I own every single one of his movies, watch The Royal Tenenbaums or The Darjeeling Limited on a biweekly basis, and I’ve tried to talk my friends into dressing up as Team Zissou for more Halloweens than I’d care to admit, so as you can see, I’m a big—big—Wes Anderson fan. I think that his meticulous creativity makes him a valuable gem in modern filmmaking. I love that he creates smart, quirky, painfully human characters and gives them beautifully constructed, deliberate worlds to live in, and wish that more filmmakers followed his lead when it comes to immersing themselves in their projects so passionately and completely, and when it comes to casting them so well to boot.
Unfortunately, Moonrise Kingdom, his first film since 2009’s Fantastic Mr. Fox, isn’t exactly another classic for the canon.
It’s a satisfying gallop that hits every Patented Anderson Flick Requirement—charming details, dry, dark humor, and tableaus so thought out they’re practically breathing illustrations—but Kingdom barely reaches expectations and certainly fails to go beyond them.
Set on a fictional island off the shores of New England somewhere, Kingdom starts with the hunt for a missing Khaki Scout named Sam (Jared Gilman) who stole a tiny canoe and left camp in the middle of the night. Meanwhile, Suzy (Kara Hayward), his pen pal and the disgruntled, moody child of bitter, should-be-split lawyer parents up island, disappears as well, lugging a suitcase full of sci-fi books, her kitten, and a pair of binoculars. The two run away together, and the adults they left behind—Suzy’s parents (played delightfully by Bill Murray and Frances McDormand), Khaki Scout Master Ward (Edward Norton), and the slow-talking Captain Sharp (Bruce Willis), spend the rest of the movie trying to find the kids, finding them, trying to keep them apart, and then failing to do so.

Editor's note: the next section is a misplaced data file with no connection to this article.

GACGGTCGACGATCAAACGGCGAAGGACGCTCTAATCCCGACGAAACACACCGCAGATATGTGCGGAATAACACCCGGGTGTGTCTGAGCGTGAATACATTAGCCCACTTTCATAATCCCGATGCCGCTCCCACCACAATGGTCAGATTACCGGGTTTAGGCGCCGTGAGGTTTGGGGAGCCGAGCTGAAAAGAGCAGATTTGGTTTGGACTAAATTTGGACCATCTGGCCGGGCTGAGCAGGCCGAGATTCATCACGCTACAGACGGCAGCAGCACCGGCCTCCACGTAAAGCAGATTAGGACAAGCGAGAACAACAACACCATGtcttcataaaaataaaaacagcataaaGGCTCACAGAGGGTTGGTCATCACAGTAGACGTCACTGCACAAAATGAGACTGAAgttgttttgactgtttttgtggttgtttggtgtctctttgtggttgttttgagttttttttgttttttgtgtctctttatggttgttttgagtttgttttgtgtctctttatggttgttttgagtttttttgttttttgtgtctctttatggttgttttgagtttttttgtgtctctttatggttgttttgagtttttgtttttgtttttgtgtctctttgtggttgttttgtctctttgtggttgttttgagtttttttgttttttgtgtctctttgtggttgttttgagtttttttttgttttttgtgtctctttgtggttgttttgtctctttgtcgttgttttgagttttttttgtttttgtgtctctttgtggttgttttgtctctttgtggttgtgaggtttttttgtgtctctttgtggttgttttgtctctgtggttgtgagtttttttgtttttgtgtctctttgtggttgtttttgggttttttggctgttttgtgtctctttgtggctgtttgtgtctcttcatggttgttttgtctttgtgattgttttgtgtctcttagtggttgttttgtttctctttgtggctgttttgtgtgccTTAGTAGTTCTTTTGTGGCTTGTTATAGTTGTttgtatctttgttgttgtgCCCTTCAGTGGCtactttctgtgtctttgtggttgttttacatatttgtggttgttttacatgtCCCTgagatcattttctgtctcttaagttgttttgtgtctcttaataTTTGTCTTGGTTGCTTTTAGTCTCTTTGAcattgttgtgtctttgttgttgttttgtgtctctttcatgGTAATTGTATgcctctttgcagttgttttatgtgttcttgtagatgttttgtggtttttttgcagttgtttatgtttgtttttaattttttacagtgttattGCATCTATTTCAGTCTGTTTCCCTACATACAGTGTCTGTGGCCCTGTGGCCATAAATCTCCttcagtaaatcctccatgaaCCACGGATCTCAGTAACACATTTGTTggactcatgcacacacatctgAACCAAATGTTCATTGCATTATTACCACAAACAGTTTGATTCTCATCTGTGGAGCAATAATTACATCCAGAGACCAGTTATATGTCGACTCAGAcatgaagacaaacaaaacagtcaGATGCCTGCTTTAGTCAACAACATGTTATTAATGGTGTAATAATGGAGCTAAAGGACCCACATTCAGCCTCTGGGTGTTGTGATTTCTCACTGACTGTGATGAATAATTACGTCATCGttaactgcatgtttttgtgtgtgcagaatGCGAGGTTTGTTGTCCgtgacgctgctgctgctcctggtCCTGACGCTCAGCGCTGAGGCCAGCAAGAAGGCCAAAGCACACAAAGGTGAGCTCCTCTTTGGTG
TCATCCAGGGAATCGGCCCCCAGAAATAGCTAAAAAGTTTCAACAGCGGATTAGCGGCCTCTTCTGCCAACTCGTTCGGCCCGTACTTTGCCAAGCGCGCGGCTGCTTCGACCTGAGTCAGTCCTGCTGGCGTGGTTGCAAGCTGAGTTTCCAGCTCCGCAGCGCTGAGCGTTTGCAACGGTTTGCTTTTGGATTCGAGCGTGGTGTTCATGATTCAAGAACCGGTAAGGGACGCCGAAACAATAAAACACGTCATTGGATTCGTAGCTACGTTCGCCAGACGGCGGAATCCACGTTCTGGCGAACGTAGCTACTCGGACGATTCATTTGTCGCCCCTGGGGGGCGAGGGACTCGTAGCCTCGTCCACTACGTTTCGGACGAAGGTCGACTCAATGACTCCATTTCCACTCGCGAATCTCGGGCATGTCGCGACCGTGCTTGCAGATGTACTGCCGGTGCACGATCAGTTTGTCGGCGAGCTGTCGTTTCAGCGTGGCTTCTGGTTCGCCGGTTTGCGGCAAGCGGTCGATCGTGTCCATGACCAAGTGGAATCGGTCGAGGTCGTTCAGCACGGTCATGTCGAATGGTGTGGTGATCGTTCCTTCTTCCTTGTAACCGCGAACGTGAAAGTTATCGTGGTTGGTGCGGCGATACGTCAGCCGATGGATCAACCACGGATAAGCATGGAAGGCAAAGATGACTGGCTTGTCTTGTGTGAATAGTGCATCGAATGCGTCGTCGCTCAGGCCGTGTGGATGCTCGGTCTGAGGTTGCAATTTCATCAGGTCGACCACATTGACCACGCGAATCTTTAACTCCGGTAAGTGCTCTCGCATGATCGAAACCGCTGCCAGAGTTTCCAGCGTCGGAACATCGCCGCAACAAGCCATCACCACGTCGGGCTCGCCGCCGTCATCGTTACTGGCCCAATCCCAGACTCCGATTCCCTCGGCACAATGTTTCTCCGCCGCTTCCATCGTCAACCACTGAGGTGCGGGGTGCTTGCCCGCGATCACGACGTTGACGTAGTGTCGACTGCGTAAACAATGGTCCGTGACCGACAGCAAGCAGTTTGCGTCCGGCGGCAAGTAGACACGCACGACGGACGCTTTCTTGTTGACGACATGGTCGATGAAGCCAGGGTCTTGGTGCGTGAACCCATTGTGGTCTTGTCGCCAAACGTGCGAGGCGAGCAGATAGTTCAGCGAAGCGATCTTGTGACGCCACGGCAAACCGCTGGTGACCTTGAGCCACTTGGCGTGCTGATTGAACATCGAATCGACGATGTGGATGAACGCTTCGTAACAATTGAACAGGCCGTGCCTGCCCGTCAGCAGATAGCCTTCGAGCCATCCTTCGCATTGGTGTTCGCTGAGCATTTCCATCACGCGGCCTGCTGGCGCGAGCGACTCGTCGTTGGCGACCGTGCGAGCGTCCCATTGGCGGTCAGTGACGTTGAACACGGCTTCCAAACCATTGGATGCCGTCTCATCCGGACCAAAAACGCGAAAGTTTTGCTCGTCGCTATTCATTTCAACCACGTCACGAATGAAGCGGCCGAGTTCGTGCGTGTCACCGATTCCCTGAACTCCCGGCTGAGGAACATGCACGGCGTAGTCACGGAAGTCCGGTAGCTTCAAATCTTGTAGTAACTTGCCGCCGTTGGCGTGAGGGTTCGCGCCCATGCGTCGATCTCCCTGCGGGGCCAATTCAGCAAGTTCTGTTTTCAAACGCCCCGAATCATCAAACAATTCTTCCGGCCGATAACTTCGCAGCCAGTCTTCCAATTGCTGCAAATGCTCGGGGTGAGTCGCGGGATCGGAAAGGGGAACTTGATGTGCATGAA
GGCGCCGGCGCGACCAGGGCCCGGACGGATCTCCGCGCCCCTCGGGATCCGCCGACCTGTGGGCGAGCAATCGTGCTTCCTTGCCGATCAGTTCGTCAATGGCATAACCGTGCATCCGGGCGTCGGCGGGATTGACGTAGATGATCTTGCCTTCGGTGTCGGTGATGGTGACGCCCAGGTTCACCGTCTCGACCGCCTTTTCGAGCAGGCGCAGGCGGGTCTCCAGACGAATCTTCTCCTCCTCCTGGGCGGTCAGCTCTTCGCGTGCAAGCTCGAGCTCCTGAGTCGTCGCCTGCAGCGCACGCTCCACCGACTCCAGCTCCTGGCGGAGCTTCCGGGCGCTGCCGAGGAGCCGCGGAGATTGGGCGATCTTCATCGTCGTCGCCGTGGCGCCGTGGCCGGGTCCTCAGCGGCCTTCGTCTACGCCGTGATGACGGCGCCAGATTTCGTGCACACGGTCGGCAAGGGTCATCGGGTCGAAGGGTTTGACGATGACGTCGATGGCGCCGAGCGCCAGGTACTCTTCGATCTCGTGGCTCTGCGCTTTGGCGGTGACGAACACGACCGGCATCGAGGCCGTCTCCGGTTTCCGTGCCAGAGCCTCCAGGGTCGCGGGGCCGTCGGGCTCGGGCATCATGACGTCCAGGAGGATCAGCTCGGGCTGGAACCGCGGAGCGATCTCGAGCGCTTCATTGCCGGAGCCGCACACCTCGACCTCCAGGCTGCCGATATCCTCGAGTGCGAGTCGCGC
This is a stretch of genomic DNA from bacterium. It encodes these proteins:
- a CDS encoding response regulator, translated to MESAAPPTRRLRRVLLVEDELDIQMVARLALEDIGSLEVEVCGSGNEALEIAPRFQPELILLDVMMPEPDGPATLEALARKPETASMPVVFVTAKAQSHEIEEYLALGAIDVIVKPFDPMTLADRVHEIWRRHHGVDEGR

It’s adorable and the brilliant cast (Bill Murray in madras?! Come on!) carries the sharp dialogue beautifully through its numerous adventures, but Kingdom is so completely predictable and safe that you’re left feeling merely satisfied at the end of it—which is hardly the way one should feel at the end of an Anderson jaunt.
I will say that the risk in taking a pre-pubescent love/discovery story and running it alongside a slew of unfortunate adult communication failures was one that paid off, in that one can glean messages of acceptance and tolerance and all that feel-good crap from Kingdom in terms both teenagers and their parents can understand. Maybe this is where Kingdom differs from Rushmore or The Life Aquatic or other Anderson stories: we can identify with the solitude and alienation these runaways feel, as opposed to comparing ourselves to their weird lives and finding enlightenment in the fact that we’ll never grieve the loss of a parent on an Indian expedition or be a suicidal former tennis pro.
Still, save for standout performances from Murray, McDormand, and Norton and an exceptional debut from Hayward, Moonrise Kingdom is good—and could’ve been great, had it lived up to the excellent standards its creator previously established.
RATED | R
OPENS | 6.1.12